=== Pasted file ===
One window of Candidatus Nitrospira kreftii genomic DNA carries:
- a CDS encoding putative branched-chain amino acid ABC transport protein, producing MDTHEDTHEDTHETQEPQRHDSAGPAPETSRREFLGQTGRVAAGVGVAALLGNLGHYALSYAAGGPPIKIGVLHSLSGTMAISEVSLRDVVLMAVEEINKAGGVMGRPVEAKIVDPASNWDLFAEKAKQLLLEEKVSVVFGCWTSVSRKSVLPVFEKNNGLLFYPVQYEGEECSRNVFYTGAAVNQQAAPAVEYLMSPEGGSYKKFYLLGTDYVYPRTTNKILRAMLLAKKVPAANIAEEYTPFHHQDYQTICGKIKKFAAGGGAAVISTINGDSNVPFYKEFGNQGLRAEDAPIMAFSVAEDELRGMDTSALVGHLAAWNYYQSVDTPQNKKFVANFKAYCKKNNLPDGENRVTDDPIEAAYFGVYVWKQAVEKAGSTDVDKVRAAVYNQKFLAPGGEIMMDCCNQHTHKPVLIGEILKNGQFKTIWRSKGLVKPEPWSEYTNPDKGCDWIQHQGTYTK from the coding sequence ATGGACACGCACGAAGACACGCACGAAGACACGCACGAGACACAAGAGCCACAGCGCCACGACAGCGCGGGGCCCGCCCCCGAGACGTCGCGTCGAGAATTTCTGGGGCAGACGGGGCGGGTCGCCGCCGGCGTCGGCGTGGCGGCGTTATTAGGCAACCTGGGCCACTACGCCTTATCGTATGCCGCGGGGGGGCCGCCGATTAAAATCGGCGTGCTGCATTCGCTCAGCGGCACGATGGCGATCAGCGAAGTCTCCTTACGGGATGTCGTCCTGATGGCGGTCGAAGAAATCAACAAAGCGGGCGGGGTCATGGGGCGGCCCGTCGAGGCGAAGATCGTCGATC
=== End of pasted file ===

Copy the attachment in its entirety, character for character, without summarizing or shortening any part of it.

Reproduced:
One window of Candidatus Nitrospira kreftii genomic DNA carries:
- a CDS encoding putative branched-chain amino acid ABC transport protein, producing MDTHEDTHEDTHETQEPQRHDSAGPAPETSRREFLGQTGRVAAGVGVAALLGNLGHYALSYAAGGPPIKIGVLHSLSGTMAISEVSLRDVVLMAVEEINKAGGVMGRPVEAKIVDPASNWDLFAEKAKQLLLEEKVSVVFGCWTSVSRKSVLPVFEKNNGLLFYPVQYEGEECSRNVFYTGAAVNQQAAPAVEYLMSPEGGSYKKFYLLGTDYVYPRTTNKILRAMLLAKKVPAANIAEEYTPFHHQDYQTICGKIKKFAAGGGAAVISTINGDSNVPFYKEFGNQGLRAEDAPIMAFSVAEDELRGMDTSALVGHLAAWNYYQSVDTPQNKKFVANFKAYCKKNNLPDGENRVTDDPIEAAYFGVYVWKQAVEKAGSTDVDKVRAAVYNQKFLAPGGEIMMDCCNQHTHKPVLIGEILKNGQFKTIWRSKGLVKPEPWSEYTNPDKGCDWIQHQGTYTK from the coding sequence ATGGACACGCACGAAGACACGCACGAAGACACGCACGAGACACAAGAGCCACAGCGCCACGACAGCGCGGGGCCCGCCCCCGAGACGTCGCGTCGAGAATTTCTGGGGCAGACGGGGCGGGTCGCCGCCGGCGTCGGCGTGGCGGCGTTATTAGGCAACCTGGGCCACTACGCCTTATCGTATGCCGCGGGGGGGCCGCCGATTAAAATCGGCGTGCTGCATTCGCTCAGCGGCACGATGGCGATCAGCGAAGTCTCCTTACGGGATGTCGTCCTGATGGCGGTCGAAGAAATCAACAAAGCGGGCGGGGTCATGGGGCGGCCCGTCGAGGCGAAGATCGTCGATC